It’s very easy to get people excited such an initiative at first, but over time, that enthusiasm can wane, especially if your gamification attempts are needlessly complicated.
One of the chief things to avoid when it comes to gamification in the workplace is going too deep too early.
Make sure that whatever you do is appropriate for the audience and not going to be a one-and-done program. After all, the goal is long-term engagement — not a brief spike.
Naturally, there will be some people who relish competition more than others, but you want to try to engage as many people as possible. So keep an eye on what works and what doesn’t, and make adjustments as needed.
2. Don’t overemphasize rewards.
Thinking that people will participate in your program only if the rewards are big and flashy is a fallacy.
The best corporate gamification programs are about the competition itself. The problem with relying on big rewards to motivate employees are twofold:
- You can’t keep funding big rewards over the long-term. (Remember what we just talked about above?)
- It can create false incentives. In other words, people end up cutting corners just for the win.
3. Create a level playing field.
When we help our clients gamify their employee influencer programs, we advocate that they share the scoring framework with all of their users.
This helps everyone understand how the game works, what the goal is, and how to succeed at it.
Of course, gamification in the corporate environment should always be about some larger goal (e.g., driving new leads, increasing brand reach, etc.) and having the rules of the game out in the open helps everyone participate, regardless of who ends up winning.
4. Don’t celebrate just the top performer.
We’re all winners! No, but seriously, performance should be measured at least in part based on participation.
If 90% of your participants are fully engaged in your program, that’s a huge win, regardless if the top 10% drive the majority of the results.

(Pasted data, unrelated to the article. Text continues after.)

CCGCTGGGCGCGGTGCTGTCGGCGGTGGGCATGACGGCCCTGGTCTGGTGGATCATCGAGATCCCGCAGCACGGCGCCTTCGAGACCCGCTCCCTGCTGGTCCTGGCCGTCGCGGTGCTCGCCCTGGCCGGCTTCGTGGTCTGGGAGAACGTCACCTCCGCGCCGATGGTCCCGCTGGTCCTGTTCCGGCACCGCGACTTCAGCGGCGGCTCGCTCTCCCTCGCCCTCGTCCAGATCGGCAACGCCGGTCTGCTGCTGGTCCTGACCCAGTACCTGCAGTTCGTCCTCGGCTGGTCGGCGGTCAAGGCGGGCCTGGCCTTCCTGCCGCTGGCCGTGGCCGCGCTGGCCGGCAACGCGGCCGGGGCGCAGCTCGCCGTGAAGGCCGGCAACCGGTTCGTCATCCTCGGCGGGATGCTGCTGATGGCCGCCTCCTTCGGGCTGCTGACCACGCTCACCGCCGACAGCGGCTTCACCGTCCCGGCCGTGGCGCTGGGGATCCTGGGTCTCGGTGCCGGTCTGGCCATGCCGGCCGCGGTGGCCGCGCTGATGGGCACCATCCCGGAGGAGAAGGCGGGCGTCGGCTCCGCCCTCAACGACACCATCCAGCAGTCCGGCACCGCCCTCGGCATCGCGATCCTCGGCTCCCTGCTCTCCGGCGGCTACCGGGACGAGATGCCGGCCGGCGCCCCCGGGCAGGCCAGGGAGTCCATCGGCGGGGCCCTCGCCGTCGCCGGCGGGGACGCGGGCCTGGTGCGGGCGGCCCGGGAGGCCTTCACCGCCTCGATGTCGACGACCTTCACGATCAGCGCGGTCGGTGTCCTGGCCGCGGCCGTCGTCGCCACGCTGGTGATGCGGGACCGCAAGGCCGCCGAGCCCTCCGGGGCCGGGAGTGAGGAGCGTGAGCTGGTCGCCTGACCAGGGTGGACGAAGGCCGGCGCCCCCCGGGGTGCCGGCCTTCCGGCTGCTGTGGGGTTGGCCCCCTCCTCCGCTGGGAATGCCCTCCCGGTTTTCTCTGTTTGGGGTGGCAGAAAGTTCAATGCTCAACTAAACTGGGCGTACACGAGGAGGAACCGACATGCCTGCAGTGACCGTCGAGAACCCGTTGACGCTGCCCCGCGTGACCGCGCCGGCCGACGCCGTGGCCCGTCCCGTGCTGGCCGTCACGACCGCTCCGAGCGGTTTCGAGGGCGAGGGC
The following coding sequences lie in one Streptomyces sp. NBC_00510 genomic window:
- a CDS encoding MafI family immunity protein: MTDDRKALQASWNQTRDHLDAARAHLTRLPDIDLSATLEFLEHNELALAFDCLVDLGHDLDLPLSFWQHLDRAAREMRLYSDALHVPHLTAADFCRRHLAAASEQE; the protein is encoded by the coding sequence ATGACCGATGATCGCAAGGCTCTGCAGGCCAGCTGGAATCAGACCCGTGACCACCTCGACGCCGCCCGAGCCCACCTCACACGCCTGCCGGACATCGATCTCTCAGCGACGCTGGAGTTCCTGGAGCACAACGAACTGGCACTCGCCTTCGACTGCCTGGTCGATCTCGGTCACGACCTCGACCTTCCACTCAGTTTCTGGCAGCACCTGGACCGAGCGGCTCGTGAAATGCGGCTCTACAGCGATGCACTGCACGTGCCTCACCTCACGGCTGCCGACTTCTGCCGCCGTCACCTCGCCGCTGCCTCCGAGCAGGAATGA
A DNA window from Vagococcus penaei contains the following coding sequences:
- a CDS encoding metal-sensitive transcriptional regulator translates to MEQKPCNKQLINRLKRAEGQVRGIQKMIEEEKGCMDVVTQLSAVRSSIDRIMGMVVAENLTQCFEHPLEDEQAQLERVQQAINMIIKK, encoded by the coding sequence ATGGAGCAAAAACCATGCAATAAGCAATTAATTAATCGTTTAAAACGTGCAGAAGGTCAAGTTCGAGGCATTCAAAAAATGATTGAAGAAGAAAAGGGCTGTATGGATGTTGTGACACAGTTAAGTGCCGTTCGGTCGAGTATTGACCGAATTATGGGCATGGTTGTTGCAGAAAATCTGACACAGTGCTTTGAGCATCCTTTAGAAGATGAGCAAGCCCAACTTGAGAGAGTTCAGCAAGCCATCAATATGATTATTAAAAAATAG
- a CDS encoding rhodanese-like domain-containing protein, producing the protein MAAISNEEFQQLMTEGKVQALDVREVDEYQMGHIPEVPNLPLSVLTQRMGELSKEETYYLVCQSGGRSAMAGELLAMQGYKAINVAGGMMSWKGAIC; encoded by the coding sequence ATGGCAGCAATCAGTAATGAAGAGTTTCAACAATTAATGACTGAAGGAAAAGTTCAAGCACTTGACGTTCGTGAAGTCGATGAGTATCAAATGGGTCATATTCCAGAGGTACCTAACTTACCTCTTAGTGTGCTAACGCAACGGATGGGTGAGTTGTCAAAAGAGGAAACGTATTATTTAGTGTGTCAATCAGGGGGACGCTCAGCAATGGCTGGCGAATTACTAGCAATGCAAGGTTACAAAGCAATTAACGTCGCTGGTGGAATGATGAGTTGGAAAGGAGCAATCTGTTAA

So celebrate all your participants. After all, gamification in business is about the team.
Yes, you should reward your very top performer, but be careful to reward your participators as well. If you don’t, you’ll likely see a big drop off in engagement.
Related: We’ve asked some digital media, social, and transformational leaders to share their toughest lessons learned, keys to success, and emerging opportunities in employee engagement. Download the guide here.
5. Come up with creative rewards.
Back on the topic of rewards, it’s important to keep in mind that some prizes are more effective than others.
Instructure, for example, has clearly had enormous success with gift certificates and iPads. However, material rewards won’t work for every team or every company.
We’ve found that some of the best gamification rewards are those that are connected to professional recognition and advancement. These include such prizes as lunch with the CEO, a LinkedIn recommendation from a VP, a shout-out at an all-hands meeting, an invitation to guest blog on the company blog, etc.
Note that these rewards are also low- to no-cost and they really connect the gamification back to the business as a whole, which is very important.
6. Track and report.
You know that saying, “If it doesn’t get tracked, it doesn’t exist?” That certainly goes for gamification programs.
Tracking is important for a several reasons, but most importantly:
- It helps participants know where they stand and how to improve their performance.
- It helps the program leader understand if the program actually drives results.
We recommend putting a tool or solution in place like EveryoneSocial, which allows you to easily share results with users either through the web or mobile app, or an email newsletter and track overall program performance.
Of course, you can also do these sorts of things by hand, but that gets difficult and time-consuming pretty quickly. Why not let EveryoneSocial do that work for you?
Bring Gamification to Your Business
Hopefully, these points and learnings about gamification for business can help you think about how to better organize and execute gamification strategies at your company.
Things are more fun when there’s some competition; however, it’s important to be careful and be measured in your approach.
If you have any other thoughts or questions about gamification for business, or how some of this may apply to something you’re considering for your company, drop us a line. We’d be happy to chat.